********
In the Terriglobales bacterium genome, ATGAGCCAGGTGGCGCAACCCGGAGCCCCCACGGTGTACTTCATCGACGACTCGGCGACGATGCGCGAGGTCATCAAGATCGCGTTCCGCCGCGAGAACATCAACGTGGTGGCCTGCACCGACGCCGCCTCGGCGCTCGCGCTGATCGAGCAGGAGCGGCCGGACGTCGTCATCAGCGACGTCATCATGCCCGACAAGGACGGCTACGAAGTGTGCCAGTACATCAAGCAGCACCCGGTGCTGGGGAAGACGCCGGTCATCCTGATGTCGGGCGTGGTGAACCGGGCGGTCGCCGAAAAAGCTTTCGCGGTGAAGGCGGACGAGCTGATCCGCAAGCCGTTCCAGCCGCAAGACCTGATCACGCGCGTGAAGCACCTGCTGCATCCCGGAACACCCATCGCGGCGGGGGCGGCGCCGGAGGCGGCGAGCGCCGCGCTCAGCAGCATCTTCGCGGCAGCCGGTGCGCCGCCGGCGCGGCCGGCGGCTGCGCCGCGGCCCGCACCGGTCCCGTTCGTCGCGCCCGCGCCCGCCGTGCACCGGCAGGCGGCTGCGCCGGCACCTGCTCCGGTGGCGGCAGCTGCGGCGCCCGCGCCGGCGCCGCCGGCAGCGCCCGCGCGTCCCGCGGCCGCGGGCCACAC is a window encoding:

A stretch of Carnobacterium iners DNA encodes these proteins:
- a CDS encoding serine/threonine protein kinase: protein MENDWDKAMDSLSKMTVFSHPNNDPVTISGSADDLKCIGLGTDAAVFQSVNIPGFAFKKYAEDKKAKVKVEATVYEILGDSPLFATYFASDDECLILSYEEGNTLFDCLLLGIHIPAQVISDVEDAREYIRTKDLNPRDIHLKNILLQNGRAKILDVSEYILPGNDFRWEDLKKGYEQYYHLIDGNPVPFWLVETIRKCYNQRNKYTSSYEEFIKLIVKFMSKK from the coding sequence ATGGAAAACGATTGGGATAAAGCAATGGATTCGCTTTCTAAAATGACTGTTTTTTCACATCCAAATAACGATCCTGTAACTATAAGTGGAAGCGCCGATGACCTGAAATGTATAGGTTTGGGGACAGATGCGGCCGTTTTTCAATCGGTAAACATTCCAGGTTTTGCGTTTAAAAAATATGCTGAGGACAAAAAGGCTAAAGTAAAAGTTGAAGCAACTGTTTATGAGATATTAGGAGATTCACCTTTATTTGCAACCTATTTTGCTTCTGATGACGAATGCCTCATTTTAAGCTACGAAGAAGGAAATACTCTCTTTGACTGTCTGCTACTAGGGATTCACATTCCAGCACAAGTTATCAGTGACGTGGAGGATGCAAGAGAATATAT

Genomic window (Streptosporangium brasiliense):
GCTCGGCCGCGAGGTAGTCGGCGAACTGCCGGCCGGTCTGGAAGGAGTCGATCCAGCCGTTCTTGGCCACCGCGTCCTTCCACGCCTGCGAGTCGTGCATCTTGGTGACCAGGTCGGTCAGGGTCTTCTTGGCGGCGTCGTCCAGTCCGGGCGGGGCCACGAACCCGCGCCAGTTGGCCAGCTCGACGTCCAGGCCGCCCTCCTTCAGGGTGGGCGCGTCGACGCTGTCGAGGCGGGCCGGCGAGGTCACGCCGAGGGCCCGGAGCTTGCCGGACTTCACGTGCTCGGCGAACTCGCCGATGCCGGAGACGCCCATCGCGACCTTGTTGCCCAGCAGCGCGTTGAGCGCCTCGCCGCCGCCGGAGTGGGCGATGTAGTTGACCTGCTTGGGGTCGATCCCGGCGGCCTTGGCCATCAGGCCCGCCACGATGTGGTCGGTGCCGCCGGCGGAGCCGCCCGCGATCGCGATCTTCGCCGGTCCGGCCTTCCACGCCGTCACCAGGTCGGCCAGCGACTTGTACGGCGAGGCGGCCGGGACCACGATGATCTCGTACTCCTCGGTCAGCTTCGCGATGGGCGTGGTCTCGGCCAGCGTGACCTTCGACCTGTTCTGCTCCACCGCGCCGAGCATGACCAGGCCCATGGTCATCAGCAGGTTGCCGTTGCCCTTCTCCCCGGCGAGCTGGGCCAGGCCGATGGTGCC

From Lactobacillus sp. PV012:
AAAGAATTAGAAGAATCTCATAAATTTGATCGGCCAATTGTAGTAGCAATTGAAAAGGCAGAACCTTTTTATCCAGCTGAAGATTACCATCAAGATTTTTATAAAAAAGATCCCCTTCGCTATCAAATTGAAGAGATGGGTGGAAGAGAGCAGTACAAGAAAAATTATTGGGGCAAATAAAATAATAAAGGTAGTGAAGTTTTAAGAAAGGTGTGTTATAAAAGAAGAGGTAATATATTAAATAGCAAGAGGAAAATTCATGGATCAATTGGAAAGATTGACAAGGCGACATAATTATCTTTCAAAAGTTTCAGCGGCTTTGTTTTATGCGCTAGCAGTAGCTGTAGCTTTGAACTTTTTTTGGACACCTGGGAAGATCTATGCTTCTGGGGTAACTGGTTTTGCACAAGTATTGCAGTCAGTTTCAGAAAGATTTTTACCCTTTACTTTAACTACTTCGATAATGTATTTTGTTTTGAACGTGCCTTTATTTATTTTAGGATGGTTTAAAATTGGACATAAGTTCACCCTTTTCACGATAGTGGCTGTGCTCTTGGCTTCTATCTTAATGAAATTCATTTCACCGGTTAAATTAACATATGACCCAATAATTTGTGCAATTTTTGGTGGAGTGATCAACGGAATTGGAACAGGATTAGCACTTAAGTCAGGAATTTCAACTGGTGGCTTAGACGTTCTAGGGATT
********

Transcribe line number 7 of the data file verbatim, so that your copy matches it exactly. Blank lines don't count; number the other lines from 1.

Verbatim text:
AAAGAATTAGAAGAATCTCATAAATTTGATCGGCCAATTGTAGTAGCAATTGAAAAGGCAGAACCTTTTTATCCAGCTGAAGATTACCATCAAGATTTTTATAAAAAAGATCCCCTTCGCTATCAAATTGAAGAGATGGGTGGAAGAGAGCAGTACAAGAAAAATTATTGGGGCAAATAAAATAATAAAGGTAGTGAAGTTTTAAGAAAGGTGTGTTATAAAAGAAGAGGTAATATATTAAATAGCAAGAGGAAAATTCATGGATCAATTGGAAAGATTGACAAGGCGACATAATTATCTTTCAAAAGTTTCAGCGGCTTTGTTTTATGCGCTAGCAGTAGCTGTAGCTTTGAACTTTTTTTGGACACCTGGGAAGATCTATGCTTCTGGGGTAACTGGTTTTGCACAAGTATTGCAGTCAGTTTCAGAAAGATTTTTACCCTTTACTTTAACTACTTCGATAATGTATTTTGTTTTGAACGTGCCTTTATTTATTTTAGGATGGTTTAAAATTGGACATAAGTTCACCCTTTTCACGATAGTGGCTGTGCTCTTGGCTTCTATCTTAATGAAATTCATTTCACCGGTTAAATTAACATATGACCCAATAATTTGTGCAATTTTTGGTGGAGTGATCAACGGAATTGGAACAGGATTAGCACTTAAGTCAGGAATTTCAACTGGTGGCTTAGACGTTCTAGGGATT